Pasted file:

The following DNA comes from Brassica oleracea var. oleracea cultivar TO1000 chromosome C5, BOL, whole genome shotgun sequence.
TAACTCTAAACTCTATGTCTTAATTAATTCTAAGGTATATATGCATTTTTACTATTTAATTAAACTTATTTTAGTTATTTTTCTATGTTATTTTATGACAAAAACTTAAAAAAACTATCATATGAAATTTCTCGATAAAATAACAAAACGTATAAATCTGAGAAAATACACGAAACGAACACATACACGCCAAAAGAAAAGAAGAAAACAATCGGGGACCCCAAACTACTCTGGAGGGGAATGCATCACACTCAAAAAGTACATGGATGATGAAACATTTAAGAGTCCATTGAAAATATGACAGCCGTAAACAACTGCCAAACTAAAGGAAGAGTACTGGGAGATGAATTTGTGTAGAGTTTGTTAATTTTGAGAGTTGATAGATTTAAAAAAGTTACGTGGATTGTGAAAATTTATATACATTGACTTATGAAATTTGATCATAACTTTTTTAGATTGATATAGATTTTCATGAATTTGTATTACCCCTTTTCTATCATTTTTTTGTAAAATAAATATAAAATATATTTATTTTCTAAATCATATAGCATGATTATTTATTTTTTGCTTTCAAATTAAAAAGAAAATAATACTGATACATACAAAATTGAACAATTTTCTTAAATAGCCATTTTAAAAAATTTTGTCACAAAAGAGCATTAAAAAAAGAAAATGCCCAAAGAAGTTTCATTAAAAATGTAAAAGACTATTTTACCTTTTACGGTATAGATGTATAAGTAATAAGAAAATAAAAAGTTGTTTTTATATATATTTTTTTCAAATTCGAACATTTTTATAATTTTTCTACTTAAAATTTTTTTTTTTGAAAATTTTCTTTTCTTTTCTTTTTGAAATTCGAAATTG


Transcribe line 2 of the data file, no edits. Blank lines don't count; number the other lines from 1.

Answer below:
TAACTCTAAACTCTATGTCTTAATTAATTCTAAGGTATATATGCATTTTTACTATTTAATTAAACTTATTTTAGTTATTTTTCTATGTTATTTTATGACAAAAACTTAAAAAAACTATCATATGAAATTTCTCGATAAAATAACAAAACGTATAAATCTGAGAAAATACACGAAACGAACACATACACGCCAAAAGAAAAGAAGAAAACAATCGGGGACCCCAAACTACTCTGGAGGGGAATGCATCACACTCAAAAAGTACATGGATGATGAAACATTTAAGAGTCCATTGAAAATATGACAGCCGTAAACAACTGCCAAACTAAAGGAAGAGTACTGGGAGATGAATTTGTGTAGAGTTTGTTAATTTTGAGAGTTGATAGATTTAAAAAAGTTACGTGGATTGTGAAAATTTATATACATTGACTTATGAAATTTGATCATAACTTTTTTAGATTGATATAGATTTTCATGAATTTGTATTACCCCTTTTCTATCATTTTTTTGTAAAATAAATATAAAATATATTTATTTTCTAAATCATATAGCATGATTATTTATTTTTTGCTTTCAAATTAAAAAGAAAATAATACTGATACATACAAAATTGAACAATTTTCTTAAATAGCCATTTTAAAAAATTTTGTCACAAAAGAGCATTAAAAAAAGAAAATGCCCAAAGAAGTTTCATTAAAAATGTAAAAGACTATTTTACCTTTTACGGTATAGATGTATAAGTAATAAGAAAATAAAAAGTTGTTTTTATATATATTTTTTTCAAATTCGAACATTTTTATAATTTTTCTACTTAAAATTTTTTTTTTTGAAAATTTTCTTTTCTTTTCTTTTTGAAATTCGAAATTG